Although the Polar Silk Road, which China and Russia ambitiously launched seven years ago, has stalled due to financial and geopolitical concerns, Beijing is still hopefully to engage the European Arctic in new economic projects, and to counter what it sees as a US-led attempts to de-legitimise Chinese interests in the far north. While I remain a sceptic of the supposed ‘inevitable’ Sino-Russian pact in the Arctic, Chinese scientific interests in the region pose a considerable ‘dual use’ challenge, which has been acknowledged in the Norwegian government and more frequently in Northern Norway. There needs to be much more of a northern discussion about where China fits in current security challenges facing this neighbourhood.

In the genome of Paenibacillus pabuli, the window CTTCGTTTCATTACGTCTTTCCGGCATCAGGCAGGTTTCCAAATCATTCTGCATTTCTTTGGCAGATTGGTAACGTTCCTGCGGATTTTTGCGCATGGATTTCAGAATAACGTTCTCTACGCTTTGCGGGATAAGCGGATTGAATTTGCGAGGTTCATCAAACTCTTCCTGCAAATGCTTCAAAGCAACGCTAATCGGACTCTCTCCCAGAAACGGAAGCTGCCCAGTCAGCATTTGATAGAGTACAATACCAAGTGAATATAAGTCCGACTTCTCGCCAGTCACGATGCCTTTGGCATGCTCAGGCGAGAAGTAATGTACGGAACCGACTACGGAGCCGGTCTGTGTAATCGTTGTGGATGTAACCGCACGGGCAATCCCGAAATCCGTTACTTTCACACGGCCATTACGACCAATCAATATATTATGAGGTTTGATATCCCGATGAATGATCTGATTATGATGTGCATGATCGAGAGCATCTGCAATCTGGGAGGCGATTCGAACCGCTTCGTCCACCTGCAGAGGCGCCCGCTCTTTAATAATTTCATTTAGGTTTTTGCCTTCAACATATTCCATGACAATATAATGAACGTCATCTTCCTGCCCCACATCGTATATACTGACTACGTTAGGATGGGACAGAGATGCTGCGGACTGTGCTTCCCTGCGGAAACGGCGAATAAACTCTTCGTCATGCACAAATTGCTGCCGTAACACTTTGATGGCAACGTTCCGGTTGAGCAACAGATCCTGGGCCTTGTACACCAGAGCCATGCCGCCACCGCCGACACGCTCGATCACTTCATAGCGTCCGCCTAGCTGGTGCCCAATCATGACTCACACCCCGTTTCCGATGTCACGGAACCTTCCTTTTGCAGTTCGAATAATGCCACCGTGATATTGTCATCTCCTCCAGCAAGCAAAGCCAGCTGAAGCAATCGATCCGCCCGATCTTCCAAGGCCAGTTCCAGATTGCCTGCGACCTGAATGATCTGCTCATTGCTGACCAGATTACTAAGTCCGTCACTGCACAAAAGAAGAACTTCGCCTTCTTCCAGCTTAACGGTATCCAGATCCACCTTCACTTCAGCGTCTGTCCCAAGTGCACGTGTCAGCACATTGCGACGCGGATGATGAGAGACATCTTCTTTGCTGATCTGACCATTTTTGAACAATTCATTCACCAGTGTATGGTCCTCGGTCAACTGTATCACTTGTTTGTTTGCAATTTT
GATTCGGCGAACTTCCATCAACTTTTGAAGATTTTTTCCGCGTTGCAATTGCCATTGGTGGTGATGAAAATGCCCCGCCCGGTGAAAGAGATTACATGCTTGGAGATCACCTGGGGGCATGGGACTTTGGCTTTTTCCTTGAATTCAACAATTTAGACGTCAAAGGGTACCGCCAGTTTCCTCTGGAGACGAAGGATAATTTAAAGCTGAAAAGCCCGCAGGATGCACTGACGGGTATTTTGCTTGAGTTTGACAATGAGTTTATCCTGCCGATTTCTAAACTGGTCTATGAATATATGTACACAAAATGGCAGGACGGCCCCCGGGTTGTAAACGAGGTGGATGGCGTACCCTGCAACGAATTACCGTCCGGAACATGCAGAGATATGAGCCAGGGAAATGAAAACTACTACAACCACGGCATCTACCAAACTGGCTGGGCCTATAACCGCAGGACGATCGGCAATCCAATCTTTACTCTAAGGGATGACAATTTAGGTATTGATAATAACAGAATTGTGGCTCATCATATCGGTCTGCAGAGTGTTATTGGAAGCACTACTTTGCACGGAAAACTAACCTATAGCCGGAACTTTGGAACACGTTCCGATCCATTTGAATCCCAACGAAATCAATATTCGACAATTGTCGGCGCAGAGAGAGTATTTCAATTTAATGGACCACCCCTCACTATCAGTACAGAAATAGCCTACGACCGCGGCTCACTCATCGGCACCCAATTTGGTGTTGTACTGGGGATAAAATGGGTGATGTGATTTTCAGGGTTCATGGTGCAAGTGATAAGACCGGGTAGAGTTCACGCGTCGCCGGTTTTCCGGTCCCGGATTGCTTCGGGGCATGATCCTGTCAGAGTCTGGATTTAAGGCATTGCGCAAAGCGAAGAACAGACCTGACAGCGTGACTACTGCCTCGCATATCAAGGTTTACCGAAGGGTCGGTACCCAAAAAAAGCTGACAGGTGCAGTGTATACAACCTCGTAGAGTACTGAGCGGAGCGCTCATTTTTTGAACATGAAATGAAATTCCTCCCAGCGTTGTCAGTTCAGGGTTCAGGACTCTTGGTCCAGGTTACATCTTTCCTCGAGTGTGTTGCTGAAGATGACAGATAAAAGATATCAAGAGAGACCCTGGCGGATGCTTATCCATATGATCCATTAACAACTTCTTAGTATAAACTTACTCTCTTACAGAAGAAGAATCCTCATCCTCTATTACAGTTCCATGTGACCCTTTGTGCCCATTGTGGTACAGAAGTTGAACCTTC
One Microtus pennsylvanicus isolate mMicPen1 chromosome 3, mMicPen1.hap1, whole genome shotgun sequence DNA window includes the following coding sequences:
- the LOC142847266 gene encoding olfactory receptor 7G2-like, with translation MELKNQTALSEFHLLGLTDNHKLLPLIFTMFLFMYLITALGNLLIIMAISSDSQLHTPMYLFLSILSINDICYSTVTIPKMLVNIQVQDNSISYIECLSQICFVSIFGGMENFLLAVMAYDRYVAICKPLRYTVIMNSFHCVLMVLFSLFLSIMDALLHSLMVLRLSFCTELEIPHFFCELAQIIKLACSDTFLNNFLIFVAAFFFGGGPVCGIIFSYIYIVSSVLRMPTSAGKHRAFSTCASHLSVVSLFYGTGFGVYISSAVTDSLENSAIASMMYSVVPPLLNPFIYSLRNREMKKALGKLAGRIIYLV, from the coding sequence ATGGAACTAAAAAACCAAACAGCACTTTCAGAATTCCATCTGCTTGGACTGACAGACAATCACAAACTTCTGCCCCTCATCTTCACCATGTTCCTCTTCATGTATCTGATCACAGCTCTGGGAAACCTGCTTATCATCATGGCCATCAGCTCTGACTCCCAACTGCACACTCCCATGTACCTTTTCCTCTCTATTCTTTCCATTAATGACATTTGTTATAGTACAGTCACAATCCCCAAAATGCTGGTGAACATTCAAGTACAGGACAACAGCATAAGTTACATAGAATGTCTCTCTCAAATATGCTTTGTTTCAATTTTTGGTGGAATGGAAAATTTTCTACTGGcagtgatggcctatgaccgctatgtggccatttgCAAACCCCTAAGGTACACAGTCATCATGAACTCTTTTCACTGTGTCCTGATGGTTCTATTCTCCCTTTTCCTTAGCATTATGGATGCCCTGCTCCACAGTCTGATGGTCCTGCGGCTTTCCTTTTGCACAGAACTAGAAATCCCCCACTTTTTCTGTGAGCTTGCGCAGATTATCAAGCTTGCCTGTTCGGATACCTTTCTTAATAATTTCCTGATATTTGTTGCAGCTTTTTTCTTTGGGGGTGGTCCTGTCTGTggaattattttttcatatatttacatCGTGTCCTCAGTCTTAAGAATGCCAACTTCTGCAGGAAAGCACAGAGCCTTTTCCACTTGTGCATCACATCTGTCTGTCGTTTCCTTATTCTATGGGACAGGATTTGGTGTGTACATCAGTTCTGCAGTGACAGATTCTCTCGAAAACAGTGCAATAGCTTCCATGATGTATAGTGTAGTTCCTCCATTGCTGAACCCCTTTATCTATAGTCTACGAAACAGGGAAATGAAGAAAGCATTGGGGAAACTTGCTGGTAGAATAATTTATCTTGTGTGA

Is there something you would like to learn more about?

I am looking forward to learning more about how different actors in Norway, not just policymakers but also other important contributors, are now perceiving Arctic challenges in the form of both hard power politics but also challenges to environmental and human security. 

Why did you want to be a non-resident fellow to UTSYN?

There has been so much debate, not only in Norway but also in Europe and beyond, as to how we should be defining ‘security’ today, with arguments ranging from traditional military concerns to more critical approaches which look at the human condition and of course climate change. UTSYN has been a major player in bringing these debates forward but also including more voices in the process.